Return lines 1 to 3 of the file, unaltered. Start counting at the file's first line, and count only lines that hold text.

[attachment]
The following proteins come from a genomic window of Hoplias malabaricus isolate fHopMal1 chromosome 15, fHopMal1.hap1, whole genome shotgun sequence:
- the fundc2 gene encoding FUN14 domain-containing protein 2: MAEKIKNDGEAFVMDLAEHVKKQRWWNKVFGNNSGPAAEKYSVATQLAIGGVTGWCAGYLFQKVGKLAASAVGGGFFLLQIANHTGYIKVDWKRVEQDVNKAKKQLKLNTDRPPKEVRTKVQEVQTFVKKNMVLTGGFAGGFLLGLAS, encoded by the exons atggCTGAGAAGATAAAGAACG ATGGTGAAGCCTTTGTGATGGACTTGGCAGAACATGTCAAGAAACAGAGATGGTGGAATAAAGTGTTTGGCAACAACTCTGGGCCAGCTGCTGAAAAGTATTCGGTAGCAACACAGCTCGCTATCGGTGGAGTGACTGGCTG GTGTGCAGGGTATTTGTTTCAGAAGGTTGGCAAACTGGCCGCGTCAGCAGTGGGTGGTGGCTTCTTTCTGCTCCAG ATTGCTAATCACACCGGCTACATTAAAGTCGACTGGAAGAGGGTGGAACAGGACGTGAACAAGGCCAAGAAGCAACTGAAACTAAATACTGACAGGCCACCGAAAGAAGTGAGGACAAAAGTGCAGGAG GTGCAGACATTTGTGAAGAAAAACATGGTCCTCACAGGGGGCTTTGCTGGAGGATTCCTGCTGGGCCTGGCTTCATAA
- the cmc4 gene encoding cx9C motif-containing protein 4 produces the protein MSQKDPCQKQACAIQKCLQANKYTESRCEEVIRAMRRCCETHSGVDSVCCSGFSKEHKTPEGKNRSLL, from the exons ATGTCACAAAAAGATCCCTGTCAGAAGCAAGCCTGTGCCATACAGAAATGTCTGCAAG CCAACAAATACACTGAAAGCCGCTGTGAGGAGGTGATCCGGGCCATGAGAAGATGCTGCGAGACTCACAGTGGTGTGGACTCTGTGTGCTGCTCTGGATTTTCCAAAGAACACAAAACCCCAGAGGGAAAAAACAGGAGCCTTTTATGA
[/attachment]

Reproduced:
The following proteins come from a genomic window of Hoplias malabaricus isolate fHopMal1 chromosome 15, fHopMal1.hap1, whole genome shotgun sequence:
- the fundc2 gene encoding FUN14 domain-containing protein 2: MAEKIKNDGEAFVMDLAEHVKKQRWWNKVFGNNSGPAAEKYSVATQLAIGGVTGWCAGYLFQKVGKLAASAVGGGFFLLQIANHTGYIKVDWKRVEQDVNKAKKQLKLNTDRPPKEVRTKVQEVQTFVKKNMVLTGGFAGGFLLGLAS, encoded by the exons atggCTGAGAAGATAAAGAACG ATGGTGAAGCCTTTGTGATGGACTTGGCAGAACATGTCAAGAAACAGAGATGGTGGAATAAAGTGTTTGGCAACAACTCTGGGCCAGCTGCTGAAAAGTATTCGGTAGCAACACAGCTCGCTATCGGTGGAGTGACTGGCTG GTGTGCAGGGTATTTGTTTCAGAAGGTTGGCAAACTGGCCGCGTCAGCAGTGGGTGGTGGCTTCTTTCTGCTCCAG ATTGCTAATCACACCGGCTACATTAAAGTCGACTGGAAGAGGGTGGAACAGGACGTGAACAAGGCCAAGAAGCAACTGAAACTAAATACTGACAGGCCACCGAAAGAAGTGAGGACAAAAGTGCAGGAG GTGCAGACATTTGTGAAGAAAAACATGGTCCTCACAGGGGGCTTTGCTGGAGGATTCCTGCTGGGCCTGGCTTCATAA
- the cmc4 gene encoding cx9C motif-containing protein 4 produces the protein MSQKDPCQKQACAIQKCLQANKYTESRCEEVIRAMRRCCETHSGVDSVCCSGFSKEHKTPEGKNRSLL, from the exons ATGTCACAAAAAGATCCCTGTCAGAAGCAAGCCTGTGCCATACAGAAATGTCTGCAAG CCAACAAATACACTGAAAGCCGCTGTGAGGAGGTGATCCGGGCCATGAGAAGATGCTGCGAGACTCACAGTGGTGTGGACTCTGTGTGCTGCTCTGGATTTTCCAAAGAACACAAAACCCCAGAGGGAAAAAACAGGAGCCTTTTATGA